We also found that women with higher viral DNA load have increased HR-HPV persistence, which is consistent with previous studies.[4, 22] HR-HPV persistence by viral load intensity was not affected by the male partner's circumcision status in this study. However, MC decreases overall rates of HR-HPV persistence in female partners[14] likely by reducing the infectious dose (or HR-HPV viral load) transmitted.

Although the mechanism of reduced penile HR-HPV infection by MC is unclear, it is believed that the keratinized skin surface and scar formation after MC reduces viral access to the basal epidermal cells which are target cells for HPV infection.[23] Furthermore, the moist subpreputial space between the unretracted foreskin and the glans penis in uncircumcised men may increase HPV viral persistence. Higher detectable viral load has been associated with increased HPV genotype concordance between male and female sex partners.[24] Thus, the reduced HR-HPV prevalence and DNA load in female partners of circumcised men[14] is likely due to decreased male HPV acquisition and lower viral load in the men who do acquire HR-HPV.[9, 10, 16]

This study has several limitations. Follow-up data was collected only once a year therefore an initial HR-HPV infection might have cleared or the subject may have been reinfected with another genotype during a follow up interval, potentially resulting in over or underestimation of the frequency of high intensity HPV infections. The 22% reduced prevalence of HR-HPV viral load among female partners of circumcised men is likely an underestimate of the protective efficacy of MC since it takes approximately 12–24 months to clear HR-HPV[2] and the trial only evaluated the first 24 months after MC. Thus, the reduced HR-HPV viral load of 34% among incident infections is more likely accurate among men and women in a community. The impact of MC on HR-HPV for both men and their female partners is also not known beyond 2 years. However, both during the trial and during extended trial follow-up, the protective effect of MC for HIV acquisition increased over time.[7] Thus, MC may also be more efficacious for HR-HPV prevention over extended time. The interpretation of HPV epidemiology is problematic since newly detected HPV infections could be a combination of new infections, reactivation of previously undetected dormant infections or sampling unpredictability.[25]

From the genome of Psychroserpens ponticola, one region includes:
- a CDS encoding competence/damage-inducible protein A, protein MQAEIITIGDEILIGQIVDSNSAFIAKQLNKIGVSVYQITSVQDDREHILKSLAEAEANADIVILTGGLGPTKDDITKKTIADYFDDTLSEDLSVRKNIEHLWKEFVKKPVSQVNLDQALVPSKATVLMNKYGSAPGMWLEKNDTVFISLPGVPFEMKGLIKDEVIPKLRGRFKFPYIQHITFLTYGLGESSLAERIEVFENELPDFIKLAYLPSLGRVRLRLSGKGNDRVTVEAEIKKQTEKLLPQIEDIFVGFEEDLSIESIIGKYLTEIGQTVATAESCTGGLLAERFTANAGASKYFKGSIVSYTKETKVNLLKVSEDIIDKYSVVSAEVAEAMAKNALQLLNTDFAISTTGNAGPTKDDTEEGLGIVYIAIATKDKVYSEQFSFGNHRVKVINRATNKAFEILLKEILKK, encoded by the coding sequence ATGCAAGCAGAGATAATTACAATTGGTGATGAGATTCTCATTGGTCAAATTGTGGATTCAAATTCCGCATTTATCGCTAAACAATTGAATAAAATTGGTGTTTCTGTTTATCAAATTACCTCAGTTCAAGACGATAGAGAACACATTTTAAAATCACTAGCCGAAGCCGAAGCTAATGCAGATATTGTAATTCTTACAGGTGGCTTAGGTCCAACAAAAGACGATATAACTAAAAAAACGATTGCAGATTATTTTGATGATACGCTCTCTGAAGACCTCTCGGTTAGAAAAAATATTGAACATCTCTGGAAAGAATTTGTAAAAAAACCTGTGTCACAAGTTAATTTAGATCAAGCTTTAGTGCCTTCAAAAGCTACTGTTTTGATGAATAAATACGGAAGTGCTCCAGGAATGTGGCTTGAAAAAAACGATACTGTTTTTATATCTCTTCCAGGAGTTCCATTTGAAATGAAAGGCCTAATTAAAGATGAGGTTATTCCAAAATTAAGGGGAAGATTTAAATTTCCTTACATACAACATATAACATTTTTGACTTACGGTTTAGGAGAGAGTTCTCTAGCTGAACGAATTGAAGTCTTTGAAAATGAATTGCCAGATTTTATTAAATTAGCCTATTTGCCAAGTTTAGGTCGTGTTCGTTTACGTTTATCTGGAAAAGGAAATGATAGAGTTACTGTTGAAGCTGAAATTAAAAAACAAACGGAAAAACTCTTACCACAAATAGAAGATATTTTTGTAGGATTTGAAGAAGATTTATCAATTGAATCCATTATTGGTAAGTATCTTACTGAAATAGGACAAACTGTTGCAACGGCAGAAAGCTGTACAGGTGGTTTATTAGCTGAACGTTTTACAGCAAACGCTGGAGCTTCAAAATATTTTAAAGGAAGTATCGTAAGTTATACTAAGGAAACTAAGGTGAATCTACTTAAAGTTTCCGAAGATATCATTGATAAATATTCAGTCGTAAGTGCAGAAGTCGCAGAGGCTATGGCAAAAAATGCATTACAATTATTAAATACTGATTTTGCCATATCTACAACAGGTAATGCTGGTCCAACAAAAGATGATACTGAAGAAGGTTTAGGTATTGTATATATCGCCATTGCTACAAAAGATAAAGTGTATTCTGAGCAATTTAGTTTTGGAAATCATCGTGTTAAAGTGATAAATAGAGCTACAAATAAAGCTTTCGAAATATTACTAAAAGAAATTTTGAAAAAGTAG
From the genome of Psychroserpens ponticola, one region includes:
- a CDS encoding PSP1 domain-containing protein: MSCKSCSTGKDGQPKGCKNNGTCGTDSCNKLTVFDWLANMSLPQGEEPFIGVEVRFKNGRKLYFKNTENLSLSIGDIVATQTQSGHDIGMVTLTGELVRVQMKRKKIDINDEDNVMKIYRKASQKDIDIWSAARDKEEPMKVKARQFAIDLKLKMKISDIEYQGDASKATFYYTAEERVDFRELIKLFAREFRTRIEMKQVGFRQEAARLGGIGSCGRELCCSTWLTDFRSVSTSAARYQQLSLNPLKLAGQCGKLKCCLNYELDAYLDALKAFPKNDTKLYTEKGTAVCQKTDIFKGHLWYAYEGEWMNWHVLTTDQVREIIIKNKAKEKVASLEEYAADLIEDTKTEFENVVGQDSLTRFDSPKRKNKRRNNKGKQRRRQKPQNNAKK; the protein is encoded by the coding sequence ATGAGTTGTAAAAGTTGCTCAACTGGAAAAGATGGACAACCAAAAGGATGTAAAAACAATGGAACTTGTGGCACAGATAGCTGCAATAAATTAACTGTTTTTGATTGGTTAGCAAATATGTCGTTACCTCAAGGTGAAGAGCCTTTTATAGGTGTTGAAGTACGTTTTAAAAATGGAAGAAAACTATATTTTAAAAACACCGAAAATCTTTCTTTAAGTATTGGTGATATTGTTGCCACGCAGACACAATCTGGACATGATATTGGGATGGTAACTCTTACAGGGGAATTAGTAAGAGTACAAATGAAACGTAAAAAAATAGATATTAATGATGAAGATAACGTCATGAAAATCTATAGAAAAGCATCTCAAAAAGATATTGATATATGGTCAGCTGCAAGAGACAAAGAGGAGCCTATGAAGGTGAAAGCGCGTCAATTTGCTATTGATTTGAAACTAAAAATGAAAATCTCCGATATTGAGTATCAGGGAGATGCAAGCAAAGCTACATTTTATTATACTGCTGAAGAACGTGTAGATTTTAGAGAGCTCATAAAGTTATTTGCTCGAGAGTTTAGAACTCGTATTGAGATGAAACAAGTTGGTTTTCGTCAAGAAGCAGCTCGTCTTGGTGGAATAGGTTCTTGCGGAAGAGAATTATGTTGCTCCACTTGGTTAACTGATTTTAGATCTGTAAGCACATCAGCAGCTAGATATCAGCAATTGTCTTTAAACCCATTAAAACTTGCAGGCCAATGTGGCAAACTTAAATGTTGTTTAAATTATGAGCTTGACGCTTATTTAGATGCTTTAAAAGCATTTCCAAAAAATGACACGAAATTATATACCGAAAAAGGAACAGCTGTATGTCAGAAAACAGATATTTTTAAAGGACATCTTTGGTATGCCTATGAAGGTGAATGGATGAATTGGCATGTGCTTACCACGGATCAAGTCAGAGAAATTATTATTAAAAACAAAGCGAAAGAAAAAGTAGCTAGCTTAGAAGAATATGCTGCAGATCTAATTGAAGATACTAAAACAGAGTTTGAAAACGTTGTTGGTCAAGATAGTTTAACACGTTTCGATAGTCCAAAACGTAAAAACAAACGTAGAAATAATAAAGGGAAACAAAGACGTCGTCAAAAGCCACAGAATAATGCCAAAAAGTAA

The study population consisted of individuals who were HIV negative and all women were either married or in long term relationships. Therefore the findings may not be generalizable to unmarried or HIV-infected populations. There were a higher number of women married to men in the intervention arm at enrollment possibly because women with male partners in the MC arm were more motivated to participate than women with control arm partners. This slight imbalance between study arms should not have biased comparisons of HR-HPV viral DNA load by MC status. There were more HR-HPV infected women married to control arm men compared to women married to intervention arm men during follow-up because MC reduced overall HR-HPV infection in the intervention arm men and women.

There is now substantial evidence that MC reduces HIV, herpes simplex virus-2, genital ulcer disease and HR-HPV in men and HR-HPV infection and genital ulcer disease in their female partners.[7, 9, 10, 17] This study showed that MC moderately reduces HR-HPV viral load in infected female partners, providing further evidence for the potential public health benefit of MC. Reducing viral load is likely to reduce transmission of HR-HPV and possibly may avert cervical neoplasia in women and penile cancer in men.

Acknowledgements

The authors are most grateful to the study participants and the Rakai Community Advisory Board whose commitment and cooperation made this study possible.

Ancillary